Veteran helps set up New York field hospital for coronavirus treatment
JACKSON, Tenn. — New York state is the epicenter of the coronavirus in the U.S., and at one point, Presbyterian Hospital had an overflow of patients who needed care. That’s when military personnel stepped in to build a field hospital.
“They were living their lives, doing their shifts, working in the ER, every day, going home, and then one day, death dropped at their door,” said Ken McKenzie.
McKenzie is a Bronze Star recipient, a former Army Ranger who worked in the trauma centers in Iraq. Earlier this year, he was called to service again, but this time, it was to fight the COVID-19 crisis.
He stopped in Jackson Tuesday for some car repairs and sat down to talk about his experience.
McKenzie lives in Texas and got the call from a former colleague, saying Presbyterian Hospital in New York needed help caring for the massive overflow of COVID-19 patients. Soon after, he came up with the idea to create a field hospital.
“I jumped in my truck in New Braunfels, Texas. 1,960 miles later, I was in Manhattan. She gave me an address to go to, I grabbed my gear, showered, and showed up,” McKenzie said. “Took about 10 days for a dozen of us working with New York Presbyterian staff to set the hospital up and organize it.”
The facility is run by hundreds of former military personnel with experience in similar situations.
The patients who came into the field hospital had tested positive for coronavirus, and had anywhere from mild to moderate symptoms.
He says the military background is critical.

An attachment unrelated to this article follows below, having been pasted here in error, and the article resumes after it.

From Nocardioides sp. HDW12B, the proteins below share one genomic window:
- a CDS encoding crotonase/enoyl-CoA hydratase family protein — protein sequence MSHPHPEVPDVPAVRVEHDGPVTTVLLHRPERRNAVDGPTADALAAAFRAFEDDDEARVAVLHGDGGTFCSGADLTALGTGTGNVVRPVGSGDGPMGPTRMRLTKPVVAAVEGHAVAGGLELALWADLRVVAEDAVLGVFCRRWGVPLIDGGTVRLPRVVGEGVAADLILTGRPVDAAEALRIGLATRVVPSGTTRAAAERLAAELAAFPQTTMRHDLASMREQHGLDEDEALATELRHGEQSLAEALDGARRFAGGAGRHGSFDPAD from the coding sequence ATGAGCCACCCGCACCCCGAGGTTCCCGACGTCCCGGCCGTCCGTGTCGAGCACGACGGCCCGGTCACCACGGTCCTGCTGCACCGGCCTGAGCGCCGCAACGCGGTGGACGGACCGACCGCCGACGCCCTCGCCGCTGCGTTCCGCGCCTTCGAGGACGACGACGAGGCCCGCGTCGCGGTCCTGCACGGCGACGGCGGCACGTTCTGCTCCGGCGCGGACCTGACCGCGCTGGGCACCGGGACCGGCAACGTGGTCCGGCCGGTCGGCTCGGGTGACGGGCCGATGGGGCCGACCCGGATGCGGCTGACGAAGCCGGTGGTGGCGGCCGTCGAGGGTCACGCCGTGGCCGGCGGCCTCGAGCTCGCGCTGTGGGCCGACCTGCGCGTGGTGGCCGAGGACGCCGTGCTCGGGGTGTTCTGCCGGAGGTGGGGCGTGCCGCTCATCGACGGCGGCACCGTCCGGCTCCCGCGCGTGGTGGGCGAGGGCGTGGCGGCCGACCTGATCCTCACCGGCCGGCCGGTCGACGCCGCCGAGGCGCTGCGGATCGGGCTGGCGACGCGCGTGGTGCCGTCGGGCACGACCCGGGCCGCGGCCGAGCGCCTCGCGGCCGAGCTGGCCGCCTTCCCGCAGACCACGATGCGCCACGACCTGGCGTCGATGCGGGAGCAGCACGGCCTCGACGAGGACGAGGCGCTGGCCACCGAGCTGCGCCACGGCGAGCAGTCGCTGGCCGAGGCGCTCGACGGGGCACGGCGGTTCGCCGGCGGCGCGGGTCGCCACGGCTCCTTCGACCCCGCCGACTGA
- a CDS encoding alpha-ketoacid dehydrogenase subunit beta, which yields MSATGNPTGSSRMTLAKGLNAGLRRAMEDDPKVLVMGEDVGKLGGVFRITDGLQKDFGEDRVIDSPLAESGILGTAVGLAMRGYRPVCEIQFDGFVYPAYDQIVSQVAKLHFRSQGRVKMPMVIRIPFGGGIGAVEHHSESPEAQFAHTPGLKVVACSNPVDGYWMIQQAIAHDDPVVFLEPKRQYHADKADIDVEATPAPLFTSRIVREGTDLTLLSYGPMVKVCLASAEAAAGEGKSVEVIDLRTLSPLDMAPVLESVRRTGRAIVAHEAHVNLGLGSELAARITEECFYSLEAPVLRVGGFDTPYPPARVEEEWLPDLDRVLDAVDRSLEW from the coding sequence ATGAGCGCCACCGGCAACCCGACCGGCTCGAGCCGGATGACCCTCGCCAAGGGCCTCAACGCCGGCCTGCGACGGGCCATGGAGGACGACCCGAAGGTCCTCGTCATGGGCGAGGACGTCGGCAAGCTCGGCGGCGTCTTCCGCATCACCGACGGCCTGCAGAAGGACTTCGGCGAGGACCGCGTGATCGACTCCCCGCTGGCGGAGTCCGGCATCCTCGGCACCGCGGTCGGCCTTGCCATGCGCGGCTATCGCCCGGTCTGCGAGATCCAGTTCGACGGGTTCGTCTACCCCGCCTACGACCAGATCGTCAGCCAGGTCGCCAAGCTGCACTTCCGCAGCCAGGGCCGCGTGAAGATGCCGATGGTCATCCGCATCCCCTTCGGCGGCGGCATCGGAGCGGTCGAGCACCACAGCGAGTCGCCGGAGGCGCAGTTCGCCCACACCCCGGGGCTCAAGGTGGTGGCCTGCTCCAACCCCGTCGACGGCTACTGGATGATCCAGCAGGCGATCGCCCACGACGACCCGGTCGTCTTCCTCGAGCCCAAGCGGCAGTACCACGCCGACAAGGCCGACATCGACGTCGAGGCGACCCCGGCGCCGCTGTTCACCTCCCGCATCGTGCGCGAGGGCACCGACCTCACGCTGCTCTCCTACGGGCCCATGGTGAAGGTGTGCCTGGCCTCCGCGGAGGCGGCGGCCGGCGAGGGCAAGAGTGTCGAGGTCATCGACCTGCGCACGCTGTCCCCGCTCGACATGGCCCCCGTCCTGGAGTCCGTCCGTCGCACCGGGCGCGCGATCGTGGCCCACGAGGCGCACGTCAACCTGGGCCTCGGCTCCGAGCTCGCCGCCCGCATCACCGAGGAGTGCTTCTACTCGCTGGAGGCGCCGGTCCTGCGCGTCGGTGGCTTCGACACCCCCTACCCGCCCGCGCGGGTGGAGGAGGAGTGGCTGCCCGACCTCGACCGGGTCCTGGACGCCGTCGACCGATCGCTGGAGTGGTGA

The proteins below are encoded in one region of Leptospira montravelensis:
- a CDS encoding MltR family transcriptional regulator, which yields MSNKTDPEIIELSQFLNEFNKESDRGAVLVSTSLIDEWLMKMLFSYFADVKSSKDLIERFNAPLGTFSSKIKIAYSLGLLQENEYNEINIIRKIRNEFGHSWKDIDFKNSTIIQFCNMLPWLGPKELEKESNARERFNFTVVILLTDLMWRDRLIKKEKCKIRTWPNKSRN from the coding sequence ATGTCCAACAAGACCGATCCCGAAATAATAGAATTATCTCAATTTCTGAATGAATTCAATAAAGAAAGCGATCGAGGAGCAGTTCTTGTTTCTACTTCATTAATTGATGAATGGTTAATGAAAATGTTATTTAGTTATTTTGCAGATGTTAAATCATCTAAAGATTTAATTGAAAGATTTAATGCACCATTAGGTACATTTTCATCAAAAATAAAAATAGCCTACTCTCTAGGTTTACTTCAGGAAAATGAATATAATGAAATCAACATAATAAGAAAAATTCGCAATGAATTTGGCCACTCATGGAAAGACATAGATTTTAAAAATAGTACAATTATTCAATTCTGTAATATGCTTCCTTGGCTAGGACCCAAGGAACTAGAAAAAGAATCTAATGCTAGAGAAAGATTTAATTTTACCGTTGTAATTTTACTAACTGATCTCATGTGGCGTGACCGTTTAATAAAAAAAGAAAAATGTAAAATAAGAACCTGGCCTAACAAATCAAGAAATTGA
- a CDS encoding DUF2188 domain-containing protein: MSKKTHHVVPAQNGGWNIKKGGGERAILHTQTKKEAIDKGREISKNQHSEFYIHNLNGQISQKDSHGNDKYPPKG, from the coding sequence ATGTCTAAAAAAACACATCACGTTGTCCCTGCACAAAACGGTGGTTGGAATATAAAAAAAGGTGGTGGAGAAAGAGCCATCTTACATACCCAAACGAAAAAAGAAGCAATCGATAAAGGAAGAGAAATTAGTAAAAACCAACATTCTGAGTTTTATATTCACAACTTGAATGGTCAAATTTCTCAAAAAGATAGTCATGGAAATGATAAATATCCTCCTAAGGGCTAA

“There were all sorts of situations coming up that you would never think about, that you would have to go after and chase, and you just had to be able to assess the situation, and whatever needs there were, figure it out and fix it,” McKenzie said.
At the height of the crisis, the field hospital had more than 200 beds, and all patients were supplied with WiFi, medications, and a bed.
“Everybody from housekeeping to the highest level at New York Presbyterian, everybody was a team,” McKenzie said. “It could not have [been] done without everybody working together.”
In his time up in New York, McKenzie says the hospital was highly successful.
“We didn’t have one single death in our facility, nor did we have anyone in our facility catch the COVID virus, because of the way we set it up,” McKenzie said. “I would say that the biggest takeaway from this is preparedness. You can’t produce special operations people after something has happened. You need them in place already.”
Years of working in hospitals in combat zones in Iraq taught Ken and his fellow soldiers what was required to deal with stressful situations.
McKenzie says the experience of helping his fellow Americans was emotional for many.
“To be able to provide care to these people that, when they arrived at our facility, they were under the impression that they were going to die,” McKenzie said. “I had a patient who had been in the hospital for six weeks. After he was in the hospital, [his wife] went in and she died after three weeks. He didn’t even know where she was.”
McKenzie was able to find his wife, who had been treated in a different facility, and prevent her from being buried in an unmarked grave.
He was also involved as a chaplain for the field hospital, and he gave words of hope.
“Hearing their story and praying with them… God was definitely present and very active in New York City,” McKenzie said.